Garment Care Season. Vaquera Pre-Fall 2019

Vaquera’s Patric DiCaprio, Claire Sullivan, and Bryn Taubensee are New York’s young avant-grade of fashion. But even the biggest enfants terrible need to grow up someday: here’s the first pre-collection coming from them. For Pre-Fall 2019, Vaquera’s designers remade some of their brightest ideas into a capsule of clothes and accessories at prices their younger fans can truly appreciate. They designed fewer than a dozen silhouettes, some of them recognizable from past shows, and limited themselves to just three materials: a cotton poplin, a dark-rinse denim and a sweatshirt fabric (look at the distorted, white track suit – it’s genius!). Smart move. Vaquera called this their “Garment Care season”: they introduced dry cleaning slips and printed the back of hoodies with a Vaquera dry cleaners logo. The collection’s sock bag with its coin-purse clasp is a nod in the direction of Martin Margiela, who did same with a leather glove two decades ago. Fun tailoring and even crazier shirting might be a harder sell, but then, Vaquera doesn’t want to lose its arty edginess it became renowned for in the city.

Collage by Edward Kanarecki.

Their Classics. Proenza Schouler Pre-Fall 2019

For many brands, a pre-collection isn’t just the season with the longest shelf life. It’s also the right moment to remind its classics; brand codes; signature pieces – whatever you call it. Proenza Schouler‘s Jack McCollough and Lazaro Hernandez are aware of that – and they aren’t afraid to repeat themselves, in a healthy, balanced way. Tie-dye print is the label’s long-time friend, and with its major success as a turtleneck last winter, the PS boys brought it back in new colour combinations. Sensual slip-dresses with feminine detailing were especially present in Proenza Schouler’s first collections, more or less a decade ago. Now they are back, styled with big pants and masculine blazers. Spring-summer 2019’s XXL-bag is staying for a longer, too, just as washed denim. Although we’ve seen all that, let’s admit this: the collection looks good. Even very good.

Collage by Edward Kanarecki.

Suit Up. Thom Browne Pre-Fall 2019

Thom Browne‘s pre-fall 2019 collection is quintessentially… Thom Browne. Expect the designer’s subversive take on suiting – whether we’re speaking of an over-sized, wool blazer worn over an equally ‘business’ dress (and a crisp white shirt with a tie, layered underneath) or something more playful, say, duck-print tailored jackets with matching knee-lenght skirts. The look-book as well sees the designer’s signature intarsia techniques: tie stripes meet willows, landscapes and even more geese. Also, really love the shoes, kept in red, white and black. They look as bold as Browne’s upside-down elegance.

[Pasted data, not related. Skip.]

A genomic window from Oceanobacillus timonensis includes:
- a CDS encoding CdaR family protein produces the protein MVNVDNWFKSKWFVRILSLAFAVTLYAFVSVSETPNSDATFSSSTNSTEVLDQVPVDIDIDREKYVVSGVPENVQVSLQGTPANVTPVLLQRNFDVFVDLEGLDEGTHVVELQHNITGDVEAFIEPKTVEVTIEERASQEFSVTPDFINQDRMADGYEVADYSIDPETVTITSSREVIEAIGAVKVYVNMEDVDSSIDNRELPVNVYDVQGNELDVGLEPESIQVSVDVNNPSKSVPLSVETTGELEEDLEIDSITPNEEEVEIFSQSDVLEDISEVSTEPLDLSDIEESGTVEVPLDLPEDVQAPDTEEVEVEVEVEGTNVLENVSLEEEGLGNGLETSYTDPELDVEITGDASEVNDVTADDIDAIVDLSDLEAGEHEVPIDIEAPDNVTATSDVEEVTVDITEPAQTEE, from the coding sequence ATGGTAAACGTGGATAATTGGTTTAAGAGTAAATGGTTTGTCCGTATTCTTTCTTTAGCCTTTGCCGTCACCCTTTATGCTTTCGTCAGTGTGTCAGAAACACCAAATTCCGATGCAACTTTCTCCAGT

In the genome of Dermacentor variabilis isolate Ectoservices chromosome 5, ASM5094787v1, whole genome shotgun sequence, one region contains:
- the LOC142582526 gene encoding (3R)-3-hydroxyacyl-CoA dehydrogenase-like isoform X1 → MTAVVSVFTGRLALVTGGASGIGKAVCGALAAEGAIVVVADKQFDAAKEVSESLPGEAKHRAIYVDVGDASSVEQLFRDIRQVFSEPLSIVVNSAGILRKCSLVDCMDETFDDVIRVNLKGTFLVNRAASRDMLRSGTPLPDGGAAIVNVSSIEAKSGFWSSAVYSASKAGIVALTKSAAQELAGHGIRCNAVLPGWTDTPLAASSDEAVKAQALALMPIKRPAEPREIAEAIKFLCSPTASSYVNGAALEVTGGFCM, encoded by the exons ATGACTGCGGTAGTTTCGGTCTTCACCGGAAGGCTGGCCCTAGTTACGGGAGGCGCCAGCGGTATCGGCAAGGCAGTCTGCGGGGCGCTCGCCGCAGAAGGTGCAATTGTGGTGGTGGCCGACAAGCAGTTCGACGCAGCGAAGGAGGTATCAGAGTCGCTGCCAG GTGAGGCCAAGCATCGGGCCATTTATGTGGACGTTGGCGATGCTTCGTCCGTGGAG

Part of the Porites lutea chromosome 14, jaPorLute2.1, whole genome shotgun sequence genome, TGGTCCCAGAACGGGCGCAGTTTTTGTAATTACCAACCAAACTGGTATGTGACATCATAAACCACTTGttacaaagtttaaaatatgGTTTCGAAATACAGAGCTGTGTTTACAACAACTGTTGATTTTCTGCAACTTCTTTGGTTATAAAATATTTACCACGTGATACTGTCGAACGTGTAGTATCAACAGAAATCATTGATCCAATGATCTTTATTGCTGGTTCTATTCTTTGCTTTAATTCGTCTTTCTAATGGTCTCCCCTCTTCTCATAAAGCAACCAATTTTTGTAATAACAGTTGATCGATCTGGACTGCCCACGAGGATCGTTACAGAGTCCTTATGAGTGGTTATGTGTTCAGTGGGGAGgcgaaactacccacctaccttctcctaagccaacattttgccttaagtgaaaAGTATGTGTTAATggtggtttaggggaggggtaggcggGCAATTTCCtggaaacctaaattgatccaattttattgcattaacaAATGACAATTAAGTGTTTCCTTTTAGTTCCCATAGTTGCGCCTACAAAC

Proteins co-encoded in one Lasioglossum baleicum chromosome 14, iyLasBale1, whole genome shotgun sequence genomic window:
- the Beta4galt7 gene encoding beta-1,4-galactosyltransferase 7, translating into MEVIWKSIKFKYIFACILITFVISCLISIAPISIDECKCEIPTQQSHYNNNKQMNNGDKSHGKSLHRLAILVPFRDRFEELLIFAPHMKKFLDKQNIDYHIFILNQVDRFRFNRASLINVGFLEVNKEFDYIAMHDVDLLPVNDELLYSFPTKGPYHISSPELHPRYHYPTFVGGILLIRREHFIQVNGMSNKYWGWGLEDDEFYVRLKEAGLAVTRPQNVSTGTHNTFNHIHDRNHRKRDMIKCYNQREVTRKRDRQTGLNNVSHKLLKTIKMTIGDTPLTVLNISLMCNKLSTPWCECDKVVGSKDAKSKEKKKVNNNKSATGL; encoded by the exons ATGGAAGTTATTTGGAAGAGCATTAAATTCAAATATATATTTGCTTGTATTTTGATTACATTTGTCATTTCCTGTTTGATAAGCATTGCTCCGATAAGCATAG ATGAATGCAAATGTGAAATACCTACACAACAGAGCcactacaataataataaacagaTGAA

Collage by Edward Kanarecki.

Egypt in NYC. Chanel Pre-Fall 2019

Chanel‘s Métiers d’Art shows are the only ones I look at. I love the craftsmanship involved here – it’s different level comparing to the ridiculous ready-to-wear collections, but looks more wearable than in the couture outings. This time, Karl Lagerfeld took his guests to New York’s Metropolitan Museum of Art to pull off an Ancient Egypt-inspired collection. To be honest, most of the clothes looked hideous and even the beauty of the surrounding tombstones and artifacts couldn’t hide this fact. BUT. Some of the details were impressive. The Amarna-inspired make-up. The gold-painted legs of every model. And the opulent appreciation of jewels and everything that’s shiny – a feature of every Egyptian king and queen. Would today’s Nefertiti dress in a Chanel tweed jacket made out of golden threads? Absolutely yes. But will real Chanel customers be able to wear any of this without looking ‘dressed up’ for a theme party? Who knows.

Collage by Edward Kanarecki.